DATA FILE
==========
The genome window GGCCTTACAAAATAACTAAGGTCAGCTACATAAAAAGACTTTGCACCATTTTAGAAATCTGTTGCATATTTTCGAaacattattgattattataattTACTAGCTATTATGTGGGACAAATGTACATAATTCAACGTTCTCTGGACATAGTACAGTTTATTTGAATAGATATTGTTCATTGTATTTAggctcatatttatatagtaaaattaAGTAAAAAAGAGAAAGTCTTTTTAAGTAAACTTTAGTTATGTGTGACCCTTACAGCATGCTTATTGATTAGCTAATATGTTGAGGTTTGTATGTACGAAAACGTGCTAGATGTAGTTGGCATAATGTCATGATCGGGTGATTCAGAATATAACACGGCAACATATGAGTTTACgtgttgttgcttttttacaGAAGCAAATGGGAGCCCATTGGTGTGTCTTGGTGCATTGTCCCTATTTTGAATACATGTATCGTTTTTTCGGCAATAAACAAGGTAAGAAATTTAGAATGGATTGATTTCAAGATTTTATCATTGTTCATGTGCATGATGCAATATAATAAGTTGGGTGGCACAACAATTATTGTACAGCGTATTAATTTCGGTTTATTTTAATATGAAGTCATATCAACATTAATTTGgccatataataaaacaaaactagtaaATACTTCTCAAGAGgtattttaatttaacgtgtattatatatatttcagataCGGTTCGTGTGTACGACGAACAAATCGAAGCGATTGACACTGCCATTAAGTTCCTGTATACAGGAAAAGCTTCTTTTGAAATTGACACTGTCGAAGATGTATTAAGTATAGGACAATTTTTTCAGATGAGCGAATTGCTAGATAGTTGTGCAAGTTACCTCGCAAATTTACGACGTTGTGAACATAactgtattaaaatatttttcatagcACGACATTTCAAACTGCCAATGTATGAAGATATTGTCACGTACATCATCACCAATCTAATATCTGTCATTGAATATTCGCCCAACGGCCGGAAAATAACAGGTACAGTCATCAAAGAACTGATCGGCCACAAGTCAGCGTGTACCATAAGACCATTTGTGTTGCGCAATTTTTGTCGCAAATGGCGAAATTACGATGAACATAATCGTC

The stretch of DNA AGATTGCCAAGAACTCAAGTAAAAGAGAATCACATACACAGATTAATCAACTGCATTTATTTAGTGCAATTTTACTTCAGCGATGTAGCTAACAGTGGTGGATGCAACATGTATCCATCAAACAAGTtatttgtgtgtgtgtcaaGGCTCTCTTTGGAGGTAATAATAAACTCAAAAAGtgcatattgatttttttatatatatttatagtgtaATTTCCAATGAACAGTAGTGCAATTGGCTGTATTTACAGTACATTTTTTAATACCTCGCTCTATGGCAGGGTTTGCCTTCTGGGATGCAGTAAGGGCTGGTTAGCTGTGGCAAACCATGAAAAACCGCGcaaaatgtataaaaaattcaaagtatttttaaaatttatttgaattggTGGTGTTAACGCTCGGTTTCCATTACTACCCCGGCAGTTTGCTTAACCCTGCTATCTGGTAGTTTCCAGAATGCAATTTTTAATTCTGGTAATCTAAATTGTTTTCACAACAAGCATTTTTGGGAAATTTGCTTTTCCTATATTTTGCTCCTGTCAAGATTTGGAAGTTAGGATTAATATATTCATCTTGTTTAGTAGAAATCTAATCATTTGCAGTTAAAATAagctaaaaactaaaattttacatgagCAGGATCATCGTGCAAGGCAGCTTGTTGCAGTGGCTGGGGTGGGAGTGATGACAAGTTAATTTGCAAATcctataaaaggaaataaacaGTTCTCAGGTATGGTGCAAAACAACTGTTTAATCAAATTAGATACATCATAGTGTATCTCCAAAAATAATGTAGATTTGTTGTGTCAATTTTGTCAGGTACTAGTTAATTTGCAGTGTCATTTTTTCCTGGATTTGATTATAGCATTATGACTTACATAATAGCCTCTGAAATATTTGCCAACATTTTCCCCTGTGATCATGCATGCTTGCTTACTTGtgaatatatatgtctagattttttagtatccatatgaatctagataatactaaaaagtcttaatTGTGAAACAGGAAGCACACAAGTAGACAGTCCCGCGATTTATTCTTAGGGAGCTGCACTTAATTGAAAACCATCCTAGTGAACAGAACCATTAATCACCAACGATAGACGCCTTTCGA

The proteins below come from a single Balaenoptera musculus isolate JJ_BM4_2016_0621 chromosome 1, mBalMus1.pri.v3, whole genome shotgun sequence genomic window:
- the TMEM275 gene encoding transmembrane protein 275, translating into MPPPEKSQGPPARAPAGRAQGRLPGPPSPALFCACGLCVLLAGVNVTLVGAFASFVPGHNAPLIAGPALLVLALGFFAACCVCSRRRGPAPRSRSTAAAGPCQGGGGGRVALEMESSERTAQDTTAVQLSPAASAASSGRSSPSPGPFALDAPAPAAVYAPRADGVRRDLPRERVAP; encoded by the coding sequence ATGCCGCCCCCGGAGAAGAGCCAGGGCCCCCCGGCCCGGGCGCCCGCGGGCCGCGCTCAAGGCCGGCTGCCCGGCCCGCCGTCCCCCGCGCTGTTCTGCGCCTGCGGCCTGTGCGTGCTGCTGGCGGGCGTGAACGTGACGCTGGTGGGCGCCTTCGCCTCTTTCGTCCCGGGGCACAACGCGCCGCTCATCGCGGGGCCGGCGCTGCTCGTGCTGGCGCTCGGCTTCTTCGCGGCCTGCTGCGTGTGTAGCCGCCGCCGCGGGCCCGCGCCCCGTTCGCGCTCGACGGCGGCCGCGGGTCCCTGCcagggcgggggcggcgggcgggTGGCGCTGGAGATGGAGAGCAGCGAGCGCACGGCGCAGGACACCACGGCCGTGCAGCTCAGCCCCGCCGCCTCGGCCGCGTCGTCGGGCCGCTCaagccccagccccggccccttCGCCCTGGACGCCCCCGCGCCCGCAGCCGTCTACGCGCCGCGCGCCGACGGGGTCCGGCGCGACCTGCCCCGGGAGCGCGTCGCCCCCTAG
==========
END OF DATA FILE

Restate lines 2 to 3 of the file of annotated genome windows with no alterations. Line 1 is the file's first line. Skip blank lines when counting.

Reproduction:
The stretch of DNA AGATTGCCAAGAACTCAAGTAAAAGAGAATCACATACACAGATTAATCAACTGCATTTATTTAGTGCAATTTTACTTCAGCGATGTAGCTAACAGTGGTGGATGCAACATGTATCCATCAAACAAGTtatttgtgtgtgtgtcaaGGCTCTCTTTGGAGGTAATAATAAACTCAAAAAGtgcatattgatttttttatatatatttatagtgtaATTTCCAATGAACAGTAGTGCAATTGGCTGTATTTACAGTACATTTTTTAATACCTCGCTCTATGGCAGGGTTTGCCTTCTGGGATGCAGTAAGGGCTGGTTAGCTGTGGCAAACCATGAAAAACCGCGcaaaatgtataaaaaattcaaagtatttttaaaatttatttgaattggTGGTGTTAACGCTCGGTTTCCATTACTACCCCGGCAGTTTGCTTAACCCTGCTATCTGGTAGTTTCCAGAATGCAATTTTTAATTCTGGTAATCTAAATTGTTTTCACAACAAGCATTTTTGGGAAATTTGCTTTTCCTATATTTTGCTCCTGTCAAGATTTGGAAGTTAGGATTAATATATTCATCTTGTTTAGTAGAAATCTAATCATTTGCAGTTAAAATAagctaaaaactaaaattttacatgagCAGGATCATCGTGCAAGGCAGCTTGTTGCAGTGGCTGGGGTGGGAGTGATGACAAGTTAATTTGCAAATcctataaaaggaaataaacaGTTCTCAGGTATGGTGCAAAACAACTGTTTAATCAAATTAGATACATCATAGTGTATCTCCAAAAATAATGTAGATTTGTTGTGTCAATTTTGTCAGGTACTAGTTAATTTGCAGTGTCATTTTTTCCTGGATTTGATTATAGCATTATGACTTACATAATAGCCTCTGAAATATTTGCCAACATTTTCCCCTGTGATCATGCATGCTTGCTTACTTGtgaatatatatgtctagattttttagtatccatatgaatctagataatactaaaaagtcttaatTGTGAAACAGGAAGCACACAAGTAGACAGTCCCGCGATTTATTCTTAGGGAGCTGCACTTAATTGAAAACCATCCTAGTGAACAGAACCATTAATCACCAACGATAGACGCCTTTCGA

The proteins below come from a single Balaenoptera musculus isolate JJ_BM4_2016_0621 chromosome 1, mBalMus1.pri.v3, whole genome shotgun sequence genomic window: